User:Cristhian Carrillo/Notebook/Physics 307L/2010/11/10

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e/m Ratio

  • Please note that Ginny was my lab partner for this lab.


The purpose of this lab is to measure the charge-to-mass ratio of the electron by studying the effects of electric and magnetic fields on a charged particle.


Total Apparatus
(bottom) Hewlett-Packard DC Power Supply (Model 6384A, 4-5.5V, 0-8A) and (top) BK PRECISION Digital Multimeter (Model 2831B, SER. NO. 000-03-0618 , 5 WATTS, 8 VA,50~60 Hz)
e/m Experimental Apparatus (Model TG-13)
(left of e/m E. A.) SOAR corporation DC Power Supply (Model 7403, 0-36V, 3A), (top right) BK PRECISION Digital Multimeter (Model 2831B, SER. NO. 099-10-0357 , 5 WATTS, 8 VA,50~60 Hz), (bottom right) Gelman Instrument Company Deluxe Regulated Power Supply (500 V, 100 mA)
measuring scale
image of electron beam
  • Hewlett Packard DC Power Supply (Model 6384A, 4-5.5V, 0-8A)
  • e/m experimental apparatus (Model TG-13)
  • SOAR corporation DC Power Supply (Model 7403, 0-36V, 3A)
  • Gelman Instrument Company Deluxe Regulated Power Supply (500V, 100mA)
  • 2 BK Precision Digital Multimeter (Model 2831B)


  • Make sure to ground all power supplies properly before use
  • Check cords, cables and machinery for any possible electrocution points on fuses of cords
  • Protective grounding conductor must be connected to ground
  • Be careful with the mercury tube


We followed the descriptions in Professor Gold's manual and Alex Andrego's Notebook for the setup.
Below are the steps we followed to setup the experiment
  • We first used BNC cables to conncect a regulated 6-9V DC supply rated at 2A to the Helmholtz Coil jacks.
  • Connected the ammeter in series between the supply and the coil jacks.
  • We connected the 6.3V power supply rated at 1.5 A to the heater jacks of the electron gun.
  • Connected a high voltage source at 150-300V DC rated at 40mA to the electrode jacks of the electron gun
  • Please note that the voltage determines the average velocity of the electron in the beam.
  • We then connected the DC voltmeter at the jacks labeled "voltmeter" on the base panel.
  • Be sure to turn the current adjust control to zero and set the switch on the panel to the e/m position.
  • Make sure that nothing is connected to the jacks labeled "Deflection Plates" at this time.
  • Allowed the electron gun filament to heat up for a few minutes after we turned on the heater supply.
  • We then applied a 200V DC potential from the high voltage supply to the electrodes.
  • Then we turned off the light to begin the experiment.
  • Make sure that a black cloth to cover the tube and to backdrop the beam while observing the beam of electrons.
  • We then adjusted the current control until the beam formed a circle by turning on the coil current and increasing the current adjustment control.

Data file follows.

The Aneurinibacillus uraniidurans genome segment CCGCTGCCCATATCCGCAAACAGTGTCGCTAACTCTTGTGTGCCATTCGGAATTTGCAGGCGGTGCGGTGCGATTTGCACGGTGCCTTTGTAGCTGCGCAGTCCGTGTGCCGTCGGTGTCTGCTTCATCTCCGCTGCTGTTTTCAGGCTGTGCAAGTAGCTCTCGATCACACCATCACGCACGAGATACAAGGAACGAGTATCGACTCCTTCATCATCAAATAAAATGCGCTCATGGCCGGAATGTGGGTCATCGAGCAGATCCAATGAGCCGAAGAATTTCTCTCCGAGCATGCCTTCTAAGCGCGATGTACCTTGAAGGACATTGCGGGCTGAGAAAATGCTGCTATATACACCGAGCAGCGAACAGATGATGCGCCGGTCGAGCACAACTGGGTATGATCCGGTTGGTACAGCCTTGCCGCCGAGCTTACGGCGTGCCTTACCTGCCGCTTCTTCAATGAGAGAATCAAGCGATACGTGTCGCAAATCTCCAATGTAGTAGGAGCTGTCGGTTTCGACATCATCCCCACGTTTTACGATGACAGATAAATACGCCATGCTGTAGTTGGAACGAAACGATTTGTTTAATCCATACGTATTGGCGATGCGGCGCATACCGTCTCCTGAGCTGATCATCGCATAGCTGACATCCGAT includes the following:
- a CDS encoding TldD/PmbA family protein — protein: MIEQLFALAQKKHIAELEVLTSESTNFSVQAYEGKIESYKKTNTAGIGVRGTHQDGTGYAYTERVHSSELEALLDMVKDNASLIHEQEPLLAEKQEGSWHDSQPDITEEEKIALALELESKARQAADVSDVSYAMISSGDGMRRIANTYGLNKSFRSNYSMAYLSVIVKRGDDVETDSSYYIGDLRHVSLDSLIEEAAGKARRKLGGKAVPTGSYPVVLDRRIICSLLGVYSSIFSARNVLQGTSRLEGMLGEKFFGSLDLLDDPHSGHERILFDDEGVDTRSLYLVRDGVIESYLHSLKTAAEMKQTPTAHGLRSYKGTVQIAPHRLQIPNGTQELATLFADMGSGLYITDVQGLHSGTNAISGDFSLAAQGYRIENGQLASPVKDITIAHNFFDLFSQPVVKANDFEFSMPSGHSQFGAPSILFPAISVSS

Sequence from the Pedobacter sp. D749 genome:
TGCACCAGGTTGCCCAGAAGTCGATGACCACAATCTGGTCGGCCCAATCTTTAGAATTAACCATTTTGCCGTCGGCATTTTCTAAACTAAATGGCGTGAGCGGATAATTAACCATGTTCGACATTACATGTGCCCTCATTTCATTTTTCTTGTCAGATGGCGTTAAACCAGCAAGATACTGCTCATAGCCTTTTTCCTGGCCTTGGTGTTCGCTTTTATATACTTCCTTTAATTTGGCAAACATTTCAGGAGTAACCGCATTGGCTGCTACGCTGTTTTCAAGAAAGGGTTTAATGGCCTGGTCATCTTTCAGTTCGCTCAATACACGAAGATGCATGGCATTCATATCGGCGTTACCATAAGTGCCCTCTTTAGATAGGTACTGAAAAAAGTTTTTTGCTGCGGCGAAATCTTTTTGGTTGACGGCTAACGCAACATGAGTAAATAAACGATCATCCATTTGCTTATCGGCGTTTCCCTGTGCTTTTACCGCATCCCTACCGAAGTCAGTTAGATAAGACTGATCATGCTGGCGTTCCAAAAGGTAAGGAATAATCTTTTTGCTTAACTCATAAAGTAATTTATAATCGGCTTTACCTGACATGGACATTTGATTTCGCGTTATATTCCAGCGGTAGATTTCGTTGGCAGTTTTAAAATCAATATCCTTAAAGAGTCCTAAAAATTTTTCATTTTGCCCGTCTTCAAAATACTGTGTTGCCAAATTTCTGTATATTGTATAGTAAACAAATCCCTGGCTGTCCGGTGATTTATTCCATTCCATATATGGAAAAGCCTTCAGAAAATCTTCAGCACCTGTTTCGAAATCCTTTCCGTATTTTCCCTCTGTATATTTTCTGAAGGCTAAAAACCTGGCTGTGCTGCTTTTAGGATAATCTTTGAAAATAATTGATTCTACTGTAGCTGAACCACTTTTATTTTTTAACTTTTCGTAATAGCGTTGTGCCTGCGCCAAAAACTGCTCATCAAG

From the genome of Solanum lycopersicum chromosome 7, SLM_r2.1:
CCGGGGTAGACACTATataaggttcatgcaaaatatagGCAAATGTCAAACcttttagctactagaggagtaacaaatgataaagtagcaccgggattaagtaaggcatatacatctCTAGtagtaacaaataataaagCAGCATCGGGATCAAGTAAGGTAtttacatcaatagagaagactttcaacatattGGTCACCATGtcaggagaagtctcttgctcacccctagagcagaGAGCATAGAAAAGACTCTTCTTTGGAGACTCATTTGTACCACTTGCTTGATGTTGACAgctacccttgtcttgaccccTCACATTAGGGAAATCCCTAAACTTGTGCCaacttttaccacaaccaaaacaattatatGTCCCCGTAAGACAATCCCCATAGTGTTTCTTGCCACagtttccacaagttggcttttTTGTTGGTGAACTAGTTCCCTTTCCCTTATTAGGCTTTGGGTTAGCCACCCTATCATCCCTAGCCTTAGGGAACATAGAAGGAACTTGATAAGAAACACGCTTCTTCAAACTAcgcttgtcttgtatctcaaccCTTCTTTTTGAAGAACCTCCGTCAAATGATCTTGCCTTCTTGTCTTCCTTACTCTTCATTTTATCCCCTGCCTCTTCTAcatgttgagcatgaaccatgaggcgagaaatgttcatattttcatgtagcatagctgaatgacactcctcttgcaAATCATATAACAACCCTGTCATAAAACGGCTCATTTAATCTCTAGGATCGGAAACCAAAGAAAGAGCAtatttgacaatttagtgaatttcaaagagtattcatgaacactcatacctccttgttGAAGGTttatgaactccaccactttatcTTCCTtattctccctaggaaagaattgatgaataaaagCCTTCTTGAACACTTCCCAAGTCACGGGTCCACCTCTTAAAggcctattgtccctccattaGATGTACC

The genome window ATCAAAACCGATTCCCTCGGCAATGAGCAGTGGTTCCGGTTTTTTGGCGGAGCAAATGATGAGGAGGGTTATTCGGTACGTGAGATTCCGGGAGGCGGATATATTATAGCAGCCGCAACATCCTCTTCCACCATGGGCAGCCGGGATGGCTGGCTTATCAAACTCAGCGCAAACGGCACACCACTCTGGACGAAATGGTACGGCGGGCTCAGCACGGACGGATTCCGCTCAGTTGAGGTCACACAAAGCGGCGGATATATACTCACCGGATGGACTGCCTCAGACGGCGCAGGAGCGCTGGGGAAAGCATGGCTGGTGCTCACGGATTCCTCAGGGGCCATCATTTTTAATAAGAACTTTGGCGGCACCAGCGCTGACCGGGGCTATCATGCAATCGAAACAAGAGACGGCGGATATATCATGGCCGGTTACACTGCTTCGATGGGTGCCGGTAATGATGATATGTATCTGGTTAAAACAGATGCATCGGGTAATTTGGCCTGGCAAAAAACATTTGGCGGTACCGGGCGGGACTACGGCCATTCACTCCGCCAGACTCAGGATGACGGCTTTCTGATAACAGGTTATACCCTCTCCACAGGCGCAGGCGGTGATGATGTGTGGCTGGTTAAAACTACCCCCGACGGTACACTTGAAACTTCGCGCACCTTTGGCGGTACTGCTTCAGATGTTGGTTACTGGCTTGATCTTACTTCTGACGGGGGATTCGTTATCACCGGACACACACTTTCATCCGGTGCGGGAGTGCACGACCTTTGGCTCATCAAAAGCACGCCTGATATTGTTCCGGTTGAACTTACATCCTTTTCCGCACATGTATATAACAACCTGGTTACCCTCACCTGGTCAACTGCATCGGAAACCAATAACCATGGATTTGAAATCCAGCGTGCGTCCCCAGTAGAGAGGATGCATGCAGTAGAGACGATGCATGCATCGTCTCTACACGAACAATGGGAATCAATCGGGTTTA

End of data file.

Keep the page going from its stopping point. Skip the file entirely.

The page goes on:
• We then used the scale behind the bulb to measure the radius of the loop of the beam.

Calculations and Analysis

Below is our raw data {{#widget:Google Spreadsheet |key=0AqzpS6URre5adEVENnRPMkZHTXpKeWVDM2o4V242WUE |width=800 |height=500 }}

  • The following equations were used to calculate the e/m ratio.
We found the Helmholtz configuration from Professor Gold's Manual to be:
, , and
The permeability of free space is given as
From these values we can calculate:
We know that the energy of the electron is equal to the kinetic energy:
The magnetic force for a charge is...
The centripetal force is...
Finally we set the centripetal force equal to the magnetic force and obtained:
According to Professor Gold's manual, the current accepted value of is:

Below is the average and SEM that we found using the above equation we obtained when we set the centripetal force equal to the magnetic force.

  • Average
  • SEM
  • Percent Error
The other way to find is to plot
  1. vs. , where is constant.

  1. vs. , where is constant.

From this graph we have that:
We also have that the equation of slope is:
Therefore we can calculate the ratio of by:
So we have:

Discussion on Error

Reasons for our systematic error

  • We had to measure the radius of the electron beam by eye using a fixed ruler in the back of the apparatus. This was hard because we had to roughly estimate for each of the measurements.
  • Looking at the second graph above, we can clearly see that there was a larger error for the ratio than the first graph.
  • Percent Error for the second graph
  • This percent error came out better than I thought it would be, so I assume that the error for the first graph would have been even smaller.


  • I would like to thank Ginny for the great help with this lab and all the other labs we have worked on.
  • I would like to thank Katie for helping us with the setup.
  • Alex Andrego and Anastasia Ierides for the great pictures and setup instructions.